OLD SAYBROOK >> When Laura Rogers showed up on a whim for an open audition in Nashville in 2009, she was a callow 23-year-old college graduate with a plan to pursue a career in business. She’d grown up in Muscle Shoals, Ala. harmonizing with her family on car drives and singing a cappella while attending her hometown church.
“I’d never performed in front of anyone,” Laura said in a recent phone interview from Killen, Ala. in advance of her appearance on Wednesday, Aug. 23 at The Kate as one part of the sweet-singing Americana duo The Secret Sisters.
“And she had really bad stage fright,” chimed in younger sister Lydia who, both agreed, was considered the performer in the family. “I guess she just got some guts that day and decided to go try out.”
Laura wowed them. They asked her to come back. “I told them I had a younger sister who sings too,” she said.
In what seemed like a flash, “a couple of random redneck girls from Alabama,” as Laura put it in her gentle southern lilt, were dubbed the Secret Sisters, signed to a fat major label deal with Universal Music, and flown out to LA to figure out how to be a band.
Revered super producer T Bone Burnett was so impressed with the purity of their sound that he created his own imprint for their album’s release. Former White Stripes frontman and roots icon Jack White signed on as producer.
Rolling Stone named them its Nov. 16, 2010 Band of the Week. “If the Andrews Sisters had recorded an album of Carter Family songs during World War II, it would sound just like this,” the Washington Post wrote. For PopMatters, the sisters “compel you with their voices like sirens forcing your hand to steer your ship to certain doom.”
Soon they were singing Hank Williams songs with Elton John backstage, touring with Levon Helm and Ray LaMontagne, and opening for Bob Dylan, Willie Nelson and Paul Simon. Not to mention making appearances on Letterman, Leno, and BBC television.
“Those early days were incredible and larger than life,” Laura said. “It was this kind of Cinderella story.”
Their magical ride continued with the inclusion of their Alabama tornado-inspired song, “Tomorrow Will Be Kinder,” on “The Hunger Games” soundtrack. The single, which also boasted tunes from Taylor Swift, Miranda Lambert, and Maroon 5, had the sisters walking the red carpet of the Hollywood premiere in 2012.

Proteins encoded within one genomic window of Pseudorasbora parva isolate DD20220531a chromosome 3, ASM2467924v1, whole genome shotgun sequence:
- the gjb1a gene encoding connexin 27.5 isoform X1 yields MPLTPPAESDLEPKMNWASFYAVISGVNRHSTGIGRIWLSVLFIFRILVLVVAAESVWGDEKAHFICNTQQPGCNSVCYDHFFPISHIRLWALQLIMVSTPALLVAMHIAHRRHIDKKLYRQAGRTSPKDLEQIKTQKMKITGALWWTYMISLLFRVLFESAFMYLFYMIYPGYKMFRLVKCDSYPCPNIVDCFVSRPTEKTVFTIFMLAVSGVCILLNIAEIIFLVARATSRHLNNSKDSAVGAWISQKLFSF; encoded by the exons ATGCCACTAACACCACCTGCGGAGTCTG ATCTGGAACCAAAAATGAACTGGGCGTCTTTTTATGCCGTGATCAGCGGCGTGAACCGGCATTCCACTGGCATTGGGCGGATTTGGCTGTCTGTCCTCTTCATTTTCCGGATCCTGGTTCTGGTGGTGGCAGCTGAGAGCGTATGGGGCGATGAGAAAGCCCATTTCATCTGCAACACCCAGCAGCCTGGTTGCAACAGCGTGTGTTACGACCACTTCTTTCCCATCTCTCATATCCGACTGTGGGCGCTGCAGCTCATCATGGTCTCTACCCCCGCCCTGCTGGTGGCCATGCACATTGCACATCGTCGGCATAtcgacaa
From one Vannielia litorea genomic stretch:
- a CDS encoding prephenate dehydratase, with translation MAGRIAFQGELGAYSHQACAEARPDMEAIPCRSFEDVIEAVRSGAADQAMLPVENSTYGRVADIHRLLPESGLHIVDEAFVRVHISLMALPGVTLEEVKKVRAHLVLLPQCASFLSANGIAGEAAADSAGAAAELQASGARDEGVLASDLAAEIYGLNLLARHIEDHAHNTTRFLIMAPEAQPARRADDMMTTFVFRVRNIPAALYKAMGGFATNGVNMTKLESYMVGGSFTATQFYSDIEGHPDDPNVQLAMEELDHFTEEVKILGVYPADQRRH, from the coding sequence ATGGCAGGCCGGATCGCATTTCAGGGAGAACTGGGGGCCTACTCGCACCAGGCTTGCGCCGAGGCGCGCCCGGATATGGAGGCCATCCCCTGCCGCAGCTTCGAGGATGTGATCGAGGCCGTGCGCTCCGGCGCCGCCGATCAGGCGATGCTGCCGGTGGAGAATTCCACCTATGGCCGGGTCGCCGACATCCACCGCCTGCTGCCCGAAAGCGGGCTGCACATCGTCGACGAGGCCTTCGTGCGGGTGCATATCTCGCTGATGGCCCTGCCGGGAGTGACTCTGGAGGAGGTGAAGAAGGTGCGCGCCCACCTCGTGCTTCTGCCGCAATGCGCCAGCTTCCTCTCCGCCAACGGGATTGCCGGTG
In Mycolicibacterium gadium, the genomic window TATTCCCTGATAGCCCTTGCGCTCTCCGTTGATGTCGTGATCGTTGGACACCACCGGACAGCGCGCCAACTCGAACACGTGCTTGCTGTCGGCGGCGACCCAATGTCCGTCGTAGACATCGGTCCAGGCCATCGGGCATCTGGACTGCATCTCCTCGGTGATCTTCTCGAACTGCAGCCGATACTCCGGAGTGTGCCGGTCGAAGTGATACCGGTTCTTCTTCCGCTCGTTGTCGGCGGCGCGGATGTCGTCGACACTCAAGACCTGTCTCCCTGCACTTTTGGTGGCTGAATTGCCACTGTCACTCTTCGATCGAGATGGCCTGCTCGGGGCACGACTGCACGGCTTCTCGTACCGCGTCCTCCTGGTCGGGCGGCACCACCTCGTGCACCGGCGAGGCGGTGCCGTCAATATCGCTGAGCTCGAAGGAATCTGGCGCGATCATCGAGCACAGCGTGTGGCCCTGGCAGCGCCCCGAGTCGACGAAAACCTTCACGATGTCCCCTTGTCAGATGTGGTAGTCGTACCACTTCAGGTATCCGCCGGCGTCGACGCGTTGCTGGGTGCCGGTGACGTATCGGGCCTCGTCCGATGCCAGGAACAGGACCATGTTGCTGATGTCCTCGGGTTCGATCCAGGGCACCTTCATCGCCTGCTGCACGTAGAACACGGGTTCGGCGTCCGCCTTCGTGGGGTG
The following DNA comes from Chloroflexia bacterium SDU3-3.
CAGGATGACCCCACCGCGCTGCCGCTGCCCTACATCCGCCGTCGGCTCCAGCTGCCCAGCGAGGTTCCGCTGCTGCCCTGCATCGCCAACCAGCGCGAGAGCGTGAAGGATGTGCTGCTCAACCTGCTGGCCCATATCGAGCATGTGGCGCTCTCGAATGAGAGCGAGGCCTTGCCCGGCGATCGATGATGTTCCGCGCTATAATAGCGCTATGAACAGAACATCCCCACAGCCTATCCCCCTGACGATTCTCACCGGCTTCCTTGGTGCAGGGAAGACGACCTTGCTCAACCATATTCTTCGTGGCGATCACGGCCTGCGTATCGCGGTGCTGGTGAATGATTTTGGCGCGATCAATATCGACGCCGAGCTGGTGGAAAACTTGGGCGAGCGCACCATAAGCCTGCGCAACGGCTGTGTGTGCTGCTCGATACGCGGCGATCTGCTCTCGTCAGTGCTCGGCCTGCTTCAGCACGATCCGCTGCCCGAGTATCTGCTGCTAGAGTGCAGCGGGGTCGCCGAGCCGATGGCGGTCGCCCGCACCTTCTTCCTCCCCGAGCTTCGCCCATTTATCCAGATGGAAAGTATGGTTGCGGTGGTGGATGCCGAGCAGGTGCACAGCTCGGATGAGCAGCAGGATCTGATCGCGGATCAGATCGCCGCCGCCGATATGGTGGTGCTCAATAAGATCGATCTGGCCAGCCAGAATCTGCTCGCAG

“We were just so awestruck by everything,” Lydia told The Hollywood Reporter. “We still don’t know how to approach other artists, just to be completely honest.”
That refreshingly authentic take might have foretold what came with “Put Your Needle Down,” their 2014 release. Reviews were mixed, with savingcountrymusic.com bemoaning the way the album’s “over-produced wall of serrated sounds punishes the ear” due to T Bone Burnett’s “extremely heavy hand in his producing capacity.”
In retrospect, their wide-eyed rise to fame was unsustainable. “We were nice Southern girls who didn’t know the industry and hadn’t learned to say no,” Lydia said. “We let ourselves be pigeonholed into this retro throwback niche.”
The fall was sudden and dramatic. The label dropped them, citing disappointing sales. Left without the means to hire a band, “we couldn’t go on tour and earn a living,” Laura said. Their former manager sued the duo after they let him go. Laura took a job cleaning houses to help pay her mortgage. Having decamped to Alabama, they filed for bankruptcy and resigned themselves to a future without music.
“It was a nightmare that every day seemed to worsen,” Laura said.
Then, almost two years later, came a call from Brandi Carlile. The Sisters had opened for the critically acclaimed singer-songwriter in 2011; she’d kept in touch with them over the years and had been urging them to keep writing songs even without a label.
Carlile was a fervent admirer. “I remember the first time I ever heard them sing and I literally could not believe that it was happening in real life,” she told Rolling Stone. “They were and continue to be two of the most stunning singers in the world.”
No surprise, then, that, as Lydia recounted, “she invited us to open two shows for her in Seattle.” During the soundcheck, they played a song they’d written.
“She heard the song and was like, ‘Girls, you better not have written that song,’” Laura recalled with a laugh. “We went backstage and showed her more of the songs we had and she got really excited and said she wanted to help us make a record. Mind you, she’d never produced an album for anyone before.”
The result: “You Don’t Own Me Anymore.” Released in June, it’s a defiant 12-track set of murder ballads and skewering roasts that has critics buzzing.
Music critic Hal Horowitz praised the album as a “strong, welcome return and a reminder of just how powerful and moving the merging of two stunning voices can be.”
Savingcountrymusic.com sounded a similar take, proclaiming that, “with their new home of New West Records, the Secret Sisters can get back to what they do best, which is being themselves, and shivering spines with the incredibly smooth precision of their close harmonies, and the enrapturing nature of their storytelling.”
For their part, the Secret Sisters wouldn’t change a thing about their wild rollercoaster ride. “We feel like we’ve learned where not to be, and where to go,” Laura said.
The Secret Sisters will appear at the Katharine Hepburn Cultural Arts Center, 300 Main St., Old Saybrook on Wednesday, Aug. 23 at 7 p.m. For tickets and information, visit thekate.org or call 877-503-1286.